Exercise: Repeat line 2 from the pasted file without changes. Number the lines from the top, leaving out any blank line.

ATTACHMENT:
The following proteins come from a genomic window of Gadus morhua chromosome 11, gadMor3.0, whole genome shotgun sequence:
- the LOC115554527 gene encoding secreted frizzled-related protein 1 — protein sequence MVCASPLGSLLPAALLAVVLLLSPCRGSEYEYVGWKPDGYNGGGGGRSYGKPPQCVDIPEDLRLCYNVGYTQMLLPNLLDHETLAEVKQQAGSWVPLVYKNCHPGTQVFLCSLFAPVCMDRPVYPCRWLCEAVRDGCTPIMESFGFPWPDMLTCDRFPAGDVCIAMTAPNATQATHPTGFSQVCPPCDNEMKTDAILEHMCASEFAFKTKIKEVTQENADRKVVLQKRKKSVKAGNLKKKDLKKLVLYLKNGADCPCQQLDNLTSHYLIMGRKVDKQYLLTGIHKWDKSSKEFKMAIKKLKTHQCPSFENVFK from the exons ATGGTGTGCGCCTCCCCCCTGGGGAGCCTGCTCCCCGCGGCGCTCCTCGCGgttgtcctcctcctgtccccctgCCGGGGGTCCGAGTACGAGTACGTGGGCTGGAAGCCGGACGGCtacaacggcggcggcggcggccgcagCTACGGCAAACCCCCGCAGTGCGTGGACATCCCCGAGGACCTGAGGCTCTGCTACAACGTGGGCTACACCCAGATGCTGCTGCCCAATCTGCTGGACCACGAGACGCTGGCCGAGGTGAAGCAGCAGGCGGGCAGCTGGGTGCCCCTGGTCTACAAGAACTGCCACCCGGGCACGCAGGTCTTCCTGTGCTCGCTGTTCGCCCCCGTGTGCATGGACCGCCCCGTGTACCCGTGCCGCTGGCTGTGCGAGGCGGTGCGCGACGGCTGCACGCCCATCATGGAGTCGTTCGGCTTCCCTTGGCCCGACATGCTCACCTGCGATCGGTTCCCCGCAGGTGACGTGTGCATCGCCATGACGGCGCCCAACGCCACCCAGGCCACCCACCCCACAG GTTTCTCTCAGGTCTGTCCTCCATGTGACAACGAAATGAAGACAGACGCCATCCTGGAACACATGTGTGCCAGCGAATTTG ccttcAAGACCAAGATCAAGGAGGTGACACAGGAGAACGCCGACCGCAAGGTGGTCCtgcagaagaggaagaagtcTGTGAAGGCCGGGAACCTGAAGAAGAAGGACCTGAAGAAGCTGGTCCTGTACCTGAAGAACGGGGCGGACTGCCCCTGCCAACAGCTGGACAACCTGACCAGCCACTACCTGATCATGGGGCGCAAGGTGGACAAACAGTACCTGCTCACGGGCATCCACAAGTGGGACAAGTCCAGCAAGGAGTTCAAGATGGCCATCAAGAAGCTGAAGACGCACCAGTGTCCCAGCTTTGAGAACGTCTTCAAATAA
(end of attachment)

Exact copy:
- the LOC115554527 gene encoding secreted frizzled-related protein 1 — protein sequence MVCASPLGSLLPAALLAVVLLLSPCRGSEYEYVGWKPDGYNGGGGGRSYGKPPQCVDIPEDLRLCYNVGYTQMLLPNLLDHETLAEVKQQAGSWVPLVYKNCHPGTQVFLCSLFAPVCMDRPVYPCRWLCEAVRDGCTPIMESFGFPWPDMLTCDRFPAGDVCIAMTAPNATQATHPTGFSQVCPPCDNEMKTDAILEHMCASEFAFKTKIKEVTQENADRKVVLQKRKKSVKAGNLKKKDLKKLVLYLKNGADCPCQQLDNLTSHYLIMGRKVDKQYLLTGIHKWDKSSKEFKMAIKKLKTHQCPSFENVFK from the exons ATGGTGTGCGCCTCCCCCCTGGGGAGCCTGCTCCCCGCGGCGCTCCTCGCGgttgtcctcctcctgtccccctgCCGGGGGTCCGAGTACGAGTACGTGGGCTGGAAGCCGGACGGCtacaacggcggcggcggcggccgcagCTACGGCAAACCCCCGCAGTGCGTGGACATCCCCGAGGACCTGAGGCTCTGCTACAACGTGGGCTACACCCAGATGCTGCTGCCCAATCTGCTGGACCACGAGACGCTGGCCGAGGTGAAGCAGCAGGCGGGCAGCTGGGTGCCCCTGGTCTACAAGAACTGCCACCCGGGCACGCAGGTCTTCCTGTGCTCGCTGTTCGCCCCCGTGTGCATGGACCGCCCCGTGTACCCGTGCCGCTGGCTGTGCGAGGCGGTGCGCGACGGCTGCACGCCCATCATGGAGTCGTTCGGCTTCCCTTGGCCCGACATGCTCACCTGCGATCGGTTCCCCGCAGGTGACGTGTGCATCGCCATGACGGCGCCCAACGCCACCCAGGCCACCCACCCCACAG GTTTCTCTCAGGTCTGTCCTCCATGTGACAACGAAATGAAGACAGACGCCATCCTGGAACACATGTGTGCCAGCGAATTTG ccttcAAGACCAAGATCAAGGAGGTGACACAGGAGAACGCCGACCGCAAGGTGGTCCtgcagaagaggaagaagtcTGTGAAGGCCGGGAACCTGAAGAAGAAGGACCTGAAGAAGCTGGTCCTGTACCTGAAGAACGGGGCGGACTGCCCCTGCCAACAGCTGGACAACCTGACCAGCCACTACCTGATCATGGGGCGCAAGGTGGACAAACAGTACCTGCTCACGGGCATCCACAAGTGGGACAAGTCCAGCAAGGAGTTCAAGATGGCCATCAAGAAGCTGAAGACGCACCAGTGTCCCAGCTTTGAGAACGTCTTCAAATAA